How is COBIT Related to Risk Management?Published March 17, 2020 by Tricia Scherer • 3 min read
First released in 1996, Control Objectives for Information and Related Technology (COBIT) is a framework developed by the Information Systems Audit and Control Association (ISACA) that can help you create and implement strategies around IT management and IT governance.
The COBIT management framework helps you deal with the risks to enterprise IT and the impacts those risks can have on your company, business processes, and IT systems.
It’s no secret that cybercrime is increasing and hackers are always looking for new methods to infiltrate your IT systems despite whatever information security measures you have in place. That’s why risk assessment and IT risk management should be part of your organization’s information security.
Assess and manage IT risk
Assessing and managing IT risk can help your company operate more efficiently by linking information and technology risk to the achievement of its strategic objectives.
That’s where COBIT comes in. As part of creating a holistic approach to information governance, COBIT aims to help you develop, organize, and implement strategies that align your IT infrastructure with business goals. It offers different maturity models and metrics that measure how well IT is contributing to achieving these objectives.
Initially, COBIT was created as a set of information technology control objectives to help financial firms with their IT auditing. However, over the years, its applications have expanded and COBIT now covers information governance and IT management methods, including information to help with risk management.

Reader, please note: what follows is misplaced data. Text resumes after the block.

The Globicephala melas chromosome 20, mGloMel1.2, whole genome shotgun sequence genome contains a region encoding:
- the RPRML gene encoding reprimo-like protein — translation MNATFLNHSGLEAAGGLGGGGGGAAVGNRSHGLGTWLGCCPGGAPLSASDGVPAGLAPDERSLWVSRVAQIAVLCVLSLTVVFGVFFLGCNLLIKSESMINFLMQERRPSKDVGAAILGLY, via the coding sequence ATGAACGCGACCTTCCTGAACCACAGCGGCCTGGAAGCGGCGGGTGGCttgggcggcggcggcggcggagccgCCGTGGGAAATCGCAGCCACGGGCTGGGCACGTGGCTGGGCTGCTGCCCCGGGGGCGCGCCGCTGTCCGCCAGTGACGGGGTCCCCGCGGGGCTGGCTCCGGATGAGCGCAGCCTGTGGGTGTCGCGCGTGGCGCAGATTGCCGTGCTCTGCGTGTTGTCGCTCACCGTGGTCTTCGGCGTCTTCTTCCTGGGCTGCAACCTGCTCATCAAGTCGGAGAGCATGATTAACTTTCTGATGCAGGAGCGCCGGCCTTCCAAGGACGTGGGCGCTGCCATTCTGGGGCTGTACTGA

ISACA released COBIT 4 in 2005, followed by COBIT 4.1 in 2007. These versions included more details about information technology and communication technology governance.
Holistic cybersecurity program
Released in 2012, COBIT 5 provides an IT framework that incorporates ISACA’s proprietary Val IT, Risk IT, and Information Technology Infrastructure Library (ITIL) with relevant standards produced by the International Organization for Standardization.
In addition, COBIT 5 works with the Committee of Sponsoring Organizations of the Treadway Commission (COSO) to help you create a controlled landscape and a risk and governance model to enable security to comply with regulatory requirements.
For example, if you need to comply with the COSO Framework, you can use COBIT 5 as a way to define and measure the effectiveness of your IT controls. Uniting these components, COBIT 5 offers a holistic cybersecurity program for enterprise IT governance. In addition, COBIT 5 defines five maturity models to help you determine where you are on your journey to total regulatory compliance.
Using COBIT 5, an organization can improve its IT risk-related capabilities, awareness, communication, decision making, and outcomes by giving key stakeholders an accurate, consistent, and validated assessment of the current level of IT risk and its impact on the business. Evaluating your cybersecurity protections against the COBIT 5 maturity models lets you assess the work you’ve completed and compared it to the work that you still need to finish.
IT risk is business risk
COBIT 5 for Risk characterizes IT risk as business risk, that is the business risk that’s linked to the use, ownership, operation, involvement, influence, and adoption of IT in an organization.
COBIT 5 for Risk, which leverages the COBIT 5 framework, offers guidance to help risk professionals manage risk, incorporate IT risk into enterprise risk management, and help IT and business managers understand how to identify and manage IT risk effectively.
COBIT 2019, the most recent version of the framework released in 2018, enables organizations to develop, organize, and implement more collaborative and flexible governance strategies. COBIT 2019 also addresses new and evolving technologies, trends, and requirements for businesses.
COBIT 2019 includes other frameworks, such as The Open Group Architecture Framework (TOGAF), Capability Maturity Model Integration (CMMI), and ITIL. It’s especially helpful for companies that want to use it as an overall framework linking different processes running in their organizations while focusing on risk management, governance, and security.
The COBIT framework stresses regulatory compliance, allows companies to get more value from IT, and helps align IT with the goals of the business to enable organizations to manage risk more effectively.